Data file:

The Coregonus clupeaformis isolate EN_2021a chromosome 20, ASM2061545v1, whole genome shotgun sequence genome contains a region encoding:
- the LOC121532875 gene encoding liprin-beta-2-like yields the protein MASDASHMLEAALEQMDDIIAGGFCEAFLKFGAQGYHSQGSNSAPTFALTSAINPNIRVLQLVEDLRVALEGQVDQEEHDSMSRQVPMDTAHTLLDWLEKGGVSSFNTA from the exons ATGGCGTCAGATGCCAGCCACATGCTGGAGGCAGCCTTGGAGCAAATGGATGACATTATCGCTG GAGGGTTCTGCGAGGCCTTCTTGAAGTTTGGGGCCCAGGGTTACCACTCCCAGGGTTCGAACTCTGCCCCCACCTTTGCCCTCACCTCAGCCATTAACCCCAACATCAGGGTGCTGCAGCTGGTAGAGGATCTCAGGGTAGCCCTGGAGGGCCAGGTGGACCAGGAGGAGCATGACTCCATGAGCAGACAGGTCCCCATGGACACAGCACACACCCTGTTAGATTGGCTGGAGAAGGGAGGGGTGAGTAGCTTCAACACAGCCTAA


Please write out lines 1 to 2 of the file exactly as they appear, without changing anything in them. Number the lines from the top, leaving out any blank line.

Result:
The Coregonus clupeaformis isolate EN_2021a chromosome 20, ASM2061545v1, whole genome shotgun sequence genome contains a region encoding:
- the LOC121532875 gene encoding liprin-beta-2-like yields the protein MASDASHMLEAALEQMDDIIAGGFCEAFLKFGAQGYHSQGSNSAPTFALTSAINPNIRVLQLVEDLRVALEGQVDQEEHDSMSRQVPMDTAHTLLDWLEKGGVSSFNTA from the exons ATGGCGTCAGATGCCAGCCACATGCTGGAGGCAGCCTTGGAGCAAATGGATGACATTATCGCTG GAGGGTTCTGCGAGGCCTTCTTGAAGTTTGGGGCCCAGGGTTACCACTCCCAGGGTTCGAACTCTGCCCCCACCTTTGCCCTCACCTCAGCCATTAACCCCAACATCAGGGTGCTGCAGCTGGTAGAGGATCTCAGGGTAGCCCTGGAGGGCCAGGTGGACCAGGAGGAGCATGACTCCATGAGCAGACAGGTCCCCATGGACACAGCACACACCCTGTTAGATTGGCTGGAGAAGGGAGGGGTGAGTAGCTTCAACACAGCCTAA